From Southern Agrarianism to Criticism Inc.

  • Christopher Brookeman
Part of the The Contemporary United States book series


In 1953, the poet and critic Randall Jarrell announced that he was living in an ‘age of criticism’. In 1956, T. S. Eliot gave a reserved ticket only public lecture entitled The Frontier of Criticism in a sports arena at the University of Minnesota before an audience of 13,723. Under the bye line ‘What makes a newspaper great?’, the Minneapolis Star and Tribune gave the following account of the event:

T. S. Eliot probably is the only poet in history to face an audience of 13,723 in a cavernous sports arena.

The event: the third in the series of Gideon Seymour Memorial Lectures, presented by the University of Minnesota and sponsored by the Minneapolis Star and Tribune. The subject: a brilliant discourse on ‘The Frontier of Criticism’, which earned for the 67-year-old Nobel Prize winner an ovation remindful of those that rattle the same Williams Arena rafters during a Big Ten basketball game.1

This establishment of critical analysis and interpretation as a major activity in American intellectual life has been described by John Crowe Ransom as the advent of ‘Criticism, Inc., or Criticism, Ltd.’ This development was in part due to the needs of the massive extension of higher education in the USA after the Second World War.


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Selected Bibliography

  1. Elmer Borklund, Contemporary Literary Critics (London: St James Press, 1977).Google Scholar
  2. Cleanth Brooks, The Well Wrought Urn: Studies in the Structure of Poetry (London: Denis Dobson, 1968).Google Scholar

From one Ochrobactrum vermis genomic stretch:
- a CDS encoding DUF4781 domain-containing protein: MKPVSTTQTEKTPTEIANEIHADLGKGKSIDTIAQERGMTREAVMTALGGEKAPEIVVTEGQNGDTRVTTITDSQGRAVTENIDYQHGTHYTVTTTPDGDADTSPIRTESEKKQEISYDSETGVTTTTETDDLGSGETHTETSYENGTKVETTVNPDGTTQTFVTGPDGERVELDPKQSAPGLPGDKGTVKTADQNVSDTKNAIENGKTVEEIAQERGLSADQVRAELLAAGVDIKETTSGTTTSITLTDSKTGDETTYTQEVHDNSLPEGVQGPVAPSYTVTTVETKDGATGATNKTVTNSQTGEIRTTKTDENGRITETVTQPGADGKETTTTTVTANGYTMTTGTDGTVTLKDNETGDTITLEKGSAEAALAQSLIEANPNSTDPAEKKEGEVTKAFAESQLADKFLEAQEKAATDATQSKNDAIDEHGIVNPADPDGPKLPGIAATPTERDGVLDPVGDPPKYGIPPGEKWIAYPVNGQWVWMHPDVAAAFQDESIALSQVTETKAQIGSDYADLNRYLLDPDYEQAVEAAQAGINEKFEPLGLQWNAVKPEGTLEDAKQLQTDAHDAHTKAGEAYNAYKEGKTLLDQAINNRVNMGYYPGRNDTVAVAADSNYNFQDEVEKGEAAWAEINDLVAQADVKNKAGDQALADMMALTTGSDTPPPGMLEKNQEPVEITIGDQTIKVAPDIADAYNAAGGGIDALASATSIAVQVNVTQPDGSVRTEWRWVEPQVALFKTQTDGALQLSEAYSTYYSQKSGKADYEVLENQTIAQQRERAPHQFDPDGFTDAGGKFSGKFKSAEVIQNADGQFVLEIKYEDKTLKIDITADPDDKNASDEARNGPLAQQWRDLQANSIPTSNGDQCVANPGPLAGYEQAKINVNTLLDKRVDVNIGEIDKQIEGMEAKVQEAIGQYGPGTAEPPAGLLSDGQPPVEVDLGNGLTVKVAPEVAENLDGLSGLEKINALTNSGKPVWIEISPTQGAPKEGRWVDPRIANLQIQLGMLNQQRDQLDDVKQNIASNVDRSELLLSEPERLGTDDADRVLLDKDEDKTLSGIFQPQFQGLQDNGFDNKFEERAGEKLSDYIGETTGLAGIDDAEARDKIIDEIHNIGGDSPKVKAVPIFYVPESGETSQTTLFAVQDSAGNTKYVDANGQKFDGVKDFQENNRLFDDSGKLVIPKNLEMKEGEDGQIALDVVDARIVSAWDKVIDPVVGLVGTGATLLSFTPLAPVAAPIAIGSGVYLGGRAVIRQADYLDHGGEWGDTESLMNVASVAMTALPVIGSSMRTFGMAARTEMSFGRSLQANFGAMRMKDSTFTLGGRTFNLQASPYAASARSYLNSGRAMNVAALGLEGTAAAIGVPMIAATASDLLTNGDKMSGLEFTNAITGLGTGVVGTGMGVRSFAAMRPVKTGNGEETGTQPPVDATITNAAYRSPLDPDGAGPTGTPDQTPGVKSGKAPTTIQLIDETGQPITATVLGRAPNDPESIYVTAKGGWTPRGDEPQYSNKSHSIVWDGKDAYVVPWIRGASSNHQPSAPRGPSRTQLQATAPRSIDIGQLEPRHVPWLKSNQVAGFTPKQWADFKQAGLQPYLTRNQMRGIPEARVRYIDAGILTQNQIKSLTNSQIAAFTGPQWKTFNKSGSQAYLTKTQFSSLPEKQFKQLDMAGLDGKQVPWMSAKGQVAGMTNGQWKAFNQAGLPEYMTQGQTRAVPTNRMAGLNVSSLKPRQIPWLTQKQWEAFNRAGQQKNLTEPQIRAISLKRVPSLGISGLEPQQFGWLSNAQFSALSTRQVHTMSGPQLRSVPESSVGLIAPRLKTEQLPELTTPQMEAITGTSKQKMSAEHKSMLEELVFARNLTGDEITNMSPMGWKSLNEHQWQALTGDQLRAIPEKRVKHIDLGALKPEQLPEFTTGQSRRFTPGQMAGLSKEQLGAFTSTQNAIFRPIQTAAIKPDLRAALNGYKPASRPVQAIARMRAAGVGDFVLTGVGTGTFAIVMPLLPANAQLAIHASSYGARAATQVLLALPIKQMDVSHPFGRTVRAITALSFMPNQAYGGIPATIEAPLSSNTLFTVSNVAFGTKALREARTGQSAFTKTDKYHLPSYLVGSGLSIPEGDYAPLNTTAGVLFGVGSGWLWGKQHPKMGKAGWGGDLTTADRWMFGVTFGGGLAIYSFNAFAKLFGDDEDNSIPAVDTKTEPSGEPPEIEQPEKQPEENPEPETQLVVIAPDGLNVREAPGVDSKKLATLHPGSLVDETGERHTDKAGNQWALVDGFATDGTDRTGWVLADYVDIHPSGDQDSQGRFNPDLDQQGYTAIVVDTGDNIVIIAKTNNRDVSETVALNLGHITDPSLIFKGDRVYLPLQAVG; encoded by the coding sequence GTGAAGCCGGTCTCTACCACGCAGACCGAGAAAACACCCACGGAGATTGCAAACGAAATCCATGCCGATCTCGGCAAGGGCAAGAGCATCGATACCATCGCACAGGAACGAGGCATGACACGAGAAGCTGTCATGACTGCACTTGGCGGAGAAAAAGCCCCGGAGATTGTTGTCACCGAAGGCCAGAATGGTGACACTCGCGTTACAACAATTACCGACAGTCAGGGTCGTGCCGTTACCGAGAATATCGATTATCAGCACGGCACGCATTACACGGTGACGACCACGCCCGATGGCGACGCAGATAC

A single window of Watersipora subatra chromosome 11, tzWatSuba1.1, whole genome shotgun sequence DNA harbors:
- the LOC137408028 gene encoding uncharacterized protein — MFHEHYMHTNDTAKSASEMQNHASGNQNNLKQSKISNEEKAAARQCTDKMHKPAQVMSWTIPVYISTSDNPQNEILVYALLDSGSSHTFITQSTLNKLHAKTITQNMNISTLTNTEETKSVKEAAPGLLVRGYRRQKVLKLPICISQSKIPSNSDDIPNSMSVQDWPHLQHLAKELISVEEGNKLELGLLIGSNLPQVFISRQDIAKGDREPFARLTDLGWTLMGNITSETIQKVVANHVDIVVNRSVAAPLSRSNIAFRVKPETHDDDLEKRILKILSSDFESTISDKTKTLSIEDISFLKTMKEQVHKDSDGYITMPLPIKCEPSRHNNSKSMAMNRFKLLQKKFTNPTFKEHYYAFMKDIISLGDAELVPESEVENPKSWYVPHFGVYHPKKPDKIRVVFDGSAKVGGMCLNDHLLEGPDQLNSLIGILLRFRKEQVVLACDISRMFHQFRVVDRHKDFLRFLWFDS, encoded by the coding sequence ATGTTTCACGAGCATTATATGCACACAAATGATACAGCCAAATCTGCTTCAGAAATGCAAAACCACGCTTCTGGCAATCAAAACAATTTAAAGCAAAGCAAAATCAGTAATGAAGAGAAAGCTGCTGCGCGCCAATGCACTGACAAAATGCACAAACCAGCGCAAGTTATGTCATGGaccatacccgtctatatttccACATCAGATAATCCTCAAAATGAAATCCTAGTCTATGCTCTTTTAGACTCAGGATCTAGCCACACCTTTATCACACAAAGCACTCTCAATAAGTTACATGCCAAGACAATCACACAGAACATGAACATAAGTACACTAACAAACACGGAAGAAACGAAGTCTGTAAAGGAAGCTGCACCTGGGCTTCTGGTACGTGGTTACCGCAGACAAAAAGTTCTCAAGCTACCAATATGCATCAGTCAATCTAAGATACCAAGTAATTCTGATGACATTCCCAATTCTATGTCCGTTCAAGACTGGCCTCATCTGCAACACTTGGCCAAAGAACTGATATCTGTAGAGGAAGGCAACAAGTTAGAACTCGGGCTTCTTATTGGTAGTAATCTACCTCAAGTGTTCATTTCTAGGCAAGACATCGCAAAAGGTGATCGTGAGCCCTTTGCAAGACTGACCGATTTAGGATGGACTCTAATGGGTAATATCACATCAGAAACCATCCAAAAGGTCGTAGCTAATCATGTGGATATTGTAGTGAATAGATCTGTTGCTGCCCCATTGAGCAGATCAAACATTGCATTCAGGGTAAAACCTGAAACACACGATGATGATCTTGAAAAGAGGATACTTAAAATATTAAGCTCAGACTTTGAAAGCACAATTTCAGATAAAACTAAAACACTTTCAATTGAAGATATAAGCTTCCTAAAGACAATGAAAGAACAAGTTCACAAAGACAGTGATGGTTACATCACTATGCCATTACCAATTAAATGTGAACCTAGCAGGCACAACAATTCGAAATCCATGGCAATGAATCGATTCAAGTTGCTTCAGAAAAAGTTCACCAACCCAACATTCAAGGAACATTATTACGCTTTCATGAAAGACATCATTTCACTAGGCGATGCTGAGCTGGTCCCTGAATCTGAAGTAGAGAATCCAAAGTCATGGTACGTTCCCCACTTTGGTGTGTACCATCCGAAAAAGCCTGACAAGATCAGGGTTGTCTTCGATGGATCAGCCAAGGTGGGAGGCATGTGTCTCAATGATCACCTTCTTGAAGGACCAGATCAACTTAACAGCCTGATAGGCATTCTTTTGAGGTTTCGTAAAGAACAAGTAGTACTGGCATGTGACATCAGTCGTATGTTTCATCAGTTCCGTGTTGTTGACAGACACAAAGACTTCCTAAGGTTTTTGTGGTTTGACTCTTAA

3. William H. Chace, The Political Identities of Ezra Pound and T. S. Eliot (Stanford: Stanford University Press, 1973).Google Scholar
  4. Terry Eagleton, Literary Theory: An Introduction (Oxford University Press, 1983).Google Scholar
  5. T. S. Eliot, After Strange Gods: A Primer of Modern Heresy (London: Faber & Faber, 1934)Google Scholar
  6. T. S. Eliot, Selected Essays (London: Faber & Faber, 1976).Google Scholar
  7. Lillian Feder, Ancient Myth in Modern Poetry (Princeton: Princeton University Press, 1971).Google Scholar
  8. John Fekete, The Critical Twilight: Explorations in the Ideology of Anglo-American Literary Theory from Eliot to Mcluhan (London: Routledge & Kegan Paul, 1978).Google Scholar
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  10. Richard Gray, The Literature of Memory, Modern Writers of the American South (London: Edward Arnold, 1979).Google Scholar
  11. John Crowe Ransom, God Without Thunder: An Unorthodox Defence of Orthodoxy (London: Gerald Howe, 1931).Google Scholar
  12. John Crowe Ransom, The World’s Body (New York: Charles Scribner’s Sons, 1938).Google Scholar
  13. John Crowe Ransom, The New Criticism (Norfolk, Connecticut: New Directions, 1941).Google Scholar
  14. I. A. Richards, Practical Criticism: A Study of Literary Judgement (London: Routledge & Kegan Paul, 1929).Google Scholar
  15. I. A. Richards, Poetries and Sciences — A Re-Issue of Science and Poetry with Commentary (London: Routledge & Kegan Paul, 1970).Google Scholar
  16. I. A. Richards, Principles of Literary Criticism (London: Routledge & Kegan Paul, 1976).Google Scholar

Copyright information

© Christopher Brookeman 1984

Authors and Affiliations

  • Christopher Brookeman

There are no affiliations available

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